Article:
Make no mistake, learning to play any instrument well is no easy task. Whether it be something as simple as bass guitar, with its 4 strings, or as complex as an organ, with its different keyboards, foot pedals, and dozens of stops. Its a long road to become really good at it. But it is a road you have to want if you want to be successful in the field of music.

1. Decide which instrument you want to play

This is perhaps the most important part. There is no one in this world that does not have an instrument they would find difficult to learn to play, no matter how musical they are. You need to find the instrument that is right for you. This step is absolutely crucial. You may think that you arent musical. But I personally guarantee that there is an instrument out there that is right for you. But you are the one who has to find it. Do you have an excellent sense of rhythm? Perhaps percussion is your field Its up to you.

When people think of learning an instrument, people will generally think of some of the more mainstream instruments. Guitar, piano, drums, violin and the like. Although there is absolutely nothing wrong with learning these instruments (in fact Piano is an excellent beginner instrument), perhaps you want to learn the harp, saxophone, or french horn. The choices is yours, and trust me, there are a lot to pick from. And yes, voice does count as an instrument.

2. Buy the instrument

If you want to learn to play an instrument the very best investment you can make is to buy that instrument. Although you can rent an instrument, I will guess that you will not feel nearly as motivated to learn it. Its not yours. Its someone elses that you are using. Its easy to put it down and be done with it. But if you own it, its yours! You cant put it down, youve invested in it. It doesnt have to be a particularly expensive or fancy instrument, but I would not suggest a low quality one from stores like Target or K-Mart. Go to your local music store and see what they have to offer. You will not regret it I guarantee you.

Perhaps you cant afford a brand new instrument. No worries, you have good options. Sites like eBay and Craigslist will have good quality instruments for low prices. Im sure you can find the instrument that you are looking for for a low price somewhere.

3. Find the right teacher

If you are an amazing prodigy or highly motivated and can teach yourself to play an instrument well, then you may skip this step. But, if you are like the rest of us, Then a teacher can be incredibly beneficial. The internet these days has become a great source of information. But it will never be the same as a flesh and blood teacher. Perhaps you can learn from someone over the internet, but it will not be the same. If you play something obscure, perhaps this will be your only option. But, in most cases, you should be able to find a local teacher. Even if it is only 30 minutes a week, it will be worth it.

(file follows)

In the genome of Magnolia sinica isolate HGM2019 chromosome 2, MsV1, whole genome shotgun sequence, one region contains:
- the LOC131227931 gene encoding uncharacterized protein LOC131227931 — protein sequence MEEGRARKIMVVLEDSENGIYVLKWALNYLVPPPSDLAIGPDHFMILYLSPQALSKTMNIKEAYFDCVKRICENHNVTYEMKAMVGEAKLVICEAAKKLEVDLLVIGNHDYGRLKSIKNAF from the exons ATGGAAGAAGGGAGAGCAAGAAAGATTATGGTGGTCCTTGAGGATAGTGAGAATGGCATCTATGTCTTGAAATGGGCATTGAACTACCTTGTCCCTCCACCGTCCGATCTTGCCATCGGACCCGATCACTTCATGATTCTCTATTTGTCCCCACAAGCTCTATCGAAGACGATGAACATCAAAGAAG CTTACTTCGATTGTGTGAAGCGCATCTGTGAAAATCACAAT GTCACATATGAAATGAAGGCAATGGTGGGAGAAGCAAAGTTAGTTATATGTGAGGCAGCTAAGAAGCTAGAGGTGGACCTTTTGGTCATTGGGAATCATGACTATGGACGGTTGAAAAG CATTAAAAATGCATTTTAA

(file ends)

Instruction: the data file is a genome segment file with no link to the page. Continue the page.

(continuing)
But you cant just pick any teacher. There are some excellent musicians out there who are not good teachers. And there are some excellent teachers who were not meant to be musicians. You have to find the intermediary. Someone who knows the instrument and music well, but also knows who to come to your level and show you how its done. The ideal teacher will be different for everyone but, in general, a teacher should:

  • Know the instrument well
  • Be friendly and want to help you
  • Enjoy a style of music that you enjoy
  • Not just tell you, but have you figure it out sometimes

4. Practice

Although it is a cliche, it bears repeating: Practice makes perfect. You absolutely cannot learn to play an instrument without putting time and energy in outside lessons. I do not care if you are just a average guy off the street or August Rush. You will need practice. An instrument is a wonderful thing, it craves your attention. You just have to decided to give it what it needs every once and a while.

If you are playing an stringed instrument, play until your fingers hurt (trust me, calluses will grow). If you play a wind or brass instrument, play until you cant blow any longer. If you play percussion, play until the people in your house are driven crazy. Perhaps not every day, but occasionally this is a good thing to do. Try to give it 5-6 hours a week, it is amazing what you can accomplish.

I guarantee that, when you start, you wont be very good. But perseverance is the key. You think The Edge started off playing the way he does. Well guess what? If you do, you are wrong.

I hope this helps you out, let me know how it worked for you. Leave a comment below sometime in the future.